By Susan Abram firstname.lastname@example.org
Kaloust Guedel with his mixed media artwork of a variety of Genocides. Armenian Artists have come together for an exhibit at the Brand Library Gallery that is inspired by the Armenian Genocide. Photographed in Glendale, CA 4/16/2009. (John McCoy/Staff Photographer) GLENDALE
The story of mass murder unfolds within a single room brightened by a skylight and filled with paintings, sculptures and still frames.
In one corner sits a wooden cart made by an artist named Zareh. The cart carries a stockpot holding a skeleton and a sign that reads: “Turkish Soup made with Armenian Bones.”
On a wall nearby lean three canvas panels filled with black-and-white photographs of emaciated men, women and children. The piece, compiled by artist Kaloust Guedel, is called: “Before Bosnia, Rwanda and Darfur.”
The works are displayed in a new exhibit titled “Man’s Inhumanity to Man” that opened recently at Glendale’s Brand Library Art Galleries, just as the worldwide Armenian community
Harout Kazanjian with his sculpture. Armenian Artists have come together for an exhibit at the Brand Library Gallery that is inspired by the Armenian Genocide. Photographed in Glendale, CA 4/16/2009. (John McCoy/Staff Photographer) marks the 94th anniversary of the Armenian Genocide Friday.
“It raises the question of what could have been avoided,” Guedel said one recent day at the galleries.
In Guedel’s view, if the deaths of 1.5 million Armenians by Turkish hands beginning in 1915 had been recognized for a genocide, then future atrocities such as the Holocaust, the Pol Pot massacres and those in Bosnia, Rwanda and Darfur, could have been avoided.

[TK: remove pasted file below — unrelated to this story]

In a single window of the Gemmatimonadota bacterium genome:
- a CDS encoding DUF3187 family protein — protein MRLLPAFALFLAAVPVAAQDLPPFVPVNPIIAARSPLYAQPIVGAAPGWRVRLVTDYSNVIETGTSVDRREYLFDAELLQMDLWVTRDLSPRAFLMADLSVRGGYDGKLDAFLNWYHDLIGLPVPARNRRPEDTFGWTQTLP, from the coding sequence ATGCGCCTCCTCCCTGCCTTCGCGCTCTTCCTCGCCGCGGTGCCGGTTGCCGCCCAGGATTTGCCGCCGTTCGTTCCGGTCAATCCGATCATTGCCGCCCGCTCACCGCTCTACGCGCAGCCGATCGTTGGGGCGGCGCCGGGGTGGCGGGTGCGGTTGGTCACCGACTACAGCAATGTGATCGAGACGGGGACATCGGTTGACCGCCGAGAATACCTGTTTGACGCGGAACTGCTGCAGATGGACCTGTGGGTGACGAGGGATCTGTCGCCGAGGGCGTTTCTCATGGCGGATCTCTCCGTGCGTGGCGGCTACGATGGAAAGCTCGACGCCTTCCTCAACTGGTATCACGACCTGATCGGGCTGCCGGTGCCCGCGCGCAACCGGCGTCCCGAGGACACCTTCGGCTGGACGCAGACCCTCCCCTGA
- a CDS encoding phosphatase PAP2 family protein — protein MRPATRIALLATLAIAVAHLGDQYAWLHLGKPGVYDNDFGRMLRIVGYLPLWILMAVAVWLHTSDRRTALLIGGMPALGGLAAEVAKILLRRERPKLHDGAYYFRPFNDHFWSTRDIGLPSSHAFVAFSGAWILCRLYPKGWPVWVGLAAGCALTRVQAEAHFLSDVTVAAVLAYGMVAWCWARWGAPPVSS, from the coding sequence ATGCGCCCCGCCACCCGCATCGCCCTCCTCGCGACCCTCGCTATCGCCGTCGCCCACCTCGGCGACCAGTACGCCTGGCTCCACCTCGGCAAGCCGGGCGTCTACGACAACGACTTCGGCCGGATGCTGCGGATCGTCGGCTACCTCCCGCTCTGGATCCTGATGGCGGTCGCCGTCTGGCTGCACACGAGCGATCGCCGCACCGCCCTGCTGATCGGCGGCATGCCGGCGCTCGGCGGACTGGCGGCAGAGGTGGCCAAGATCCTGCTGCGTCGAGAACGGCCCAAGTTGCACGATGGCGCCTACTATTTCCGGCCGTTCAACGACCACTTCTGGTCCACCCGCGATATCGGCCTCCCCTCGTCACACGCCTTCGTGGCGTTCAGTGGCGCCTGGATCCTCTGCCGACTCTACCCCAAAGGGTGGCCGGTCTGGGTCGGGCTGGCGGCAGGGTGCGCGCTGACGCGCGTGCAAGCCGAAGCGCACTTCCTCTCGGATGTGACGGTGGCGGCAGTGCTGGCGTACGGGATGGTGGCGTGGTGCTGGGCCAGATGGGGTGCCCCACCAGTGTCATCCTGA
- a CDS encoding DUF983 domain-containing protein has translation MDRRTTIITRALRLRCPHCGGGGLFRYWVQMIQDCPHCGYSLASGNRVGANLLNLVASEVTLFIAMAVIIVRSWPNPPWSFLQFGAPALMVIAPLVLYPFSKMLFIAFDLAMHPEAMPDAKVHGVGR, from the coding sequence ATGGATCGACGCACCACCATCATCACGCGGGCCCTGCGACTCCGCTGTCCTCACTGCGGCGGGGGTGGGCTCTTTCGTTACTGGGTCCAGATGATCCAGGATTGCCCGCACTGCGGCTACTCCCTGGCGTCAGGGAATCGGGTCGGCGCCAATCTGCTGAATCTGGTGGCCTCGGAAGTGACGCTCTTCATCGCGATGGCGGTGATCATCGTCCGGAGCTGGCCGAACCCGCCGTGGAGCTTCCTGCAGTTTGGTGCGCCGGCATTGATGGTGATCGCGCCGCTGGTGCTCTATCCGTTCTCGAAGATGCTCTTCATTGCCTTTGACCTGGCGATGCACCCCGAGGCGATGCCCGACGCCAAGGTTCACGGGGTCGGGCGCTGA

As the anniversary of the genocide is marked with somber reflection on Friday locally in Glendale – home of the largest Armenian community outside Armenia itself – and beyond, the community will be looking toward the Obama administration for affirmation.
They are frustrated that the United States has never acknowledged the killings as genocide, in part to maintain good relations with Turkey, a NATO ally.
But they also say never before has a U.S. president been so assertive in recognizing the massive deaths of Armenians as a genocide. Acknowledgment of that one word, avoided for years by the United States and Turkey, could help close gaping wounds, some say.
“The community is seeking clarity from the American government, to stop in the
Farzad Kohan created the words “Peace” in different languages for his work titled “Peace.” Armenian Artists have come together for an exhibit at the Brand Library Gallery that is inspired by the Armenian Genocide. Photographed in Glendale, CA 4/16/2009. (John McCoy/Staff Photographer) assistance of denial,” said Andrew Kzirian, executive director of the Glendale-based Armenian National Committee Western Region.
“For years now, we’ve seen that the U.S. has abetted that denial.”
Turkey has acknowledged that large numbers of Armenians died between 1915 to 1923 but has denied that it was genocide. Instead, its leaders say their deaths, and those of Pontian Greeks and Assyrians, were the result of civil unrest during the collapse of the Ottoman Empire.
President Barack Obama, who traveled to Turkey this month, indicated during his campaign that he recognized the deaths of 1.5 million Armenians in the former Ottoman Empire as a systematic genocide.
But when asked about his stance while visiting Turkish President Abdullah Gul earlier this month Obama simply said: “I have not changed my views.”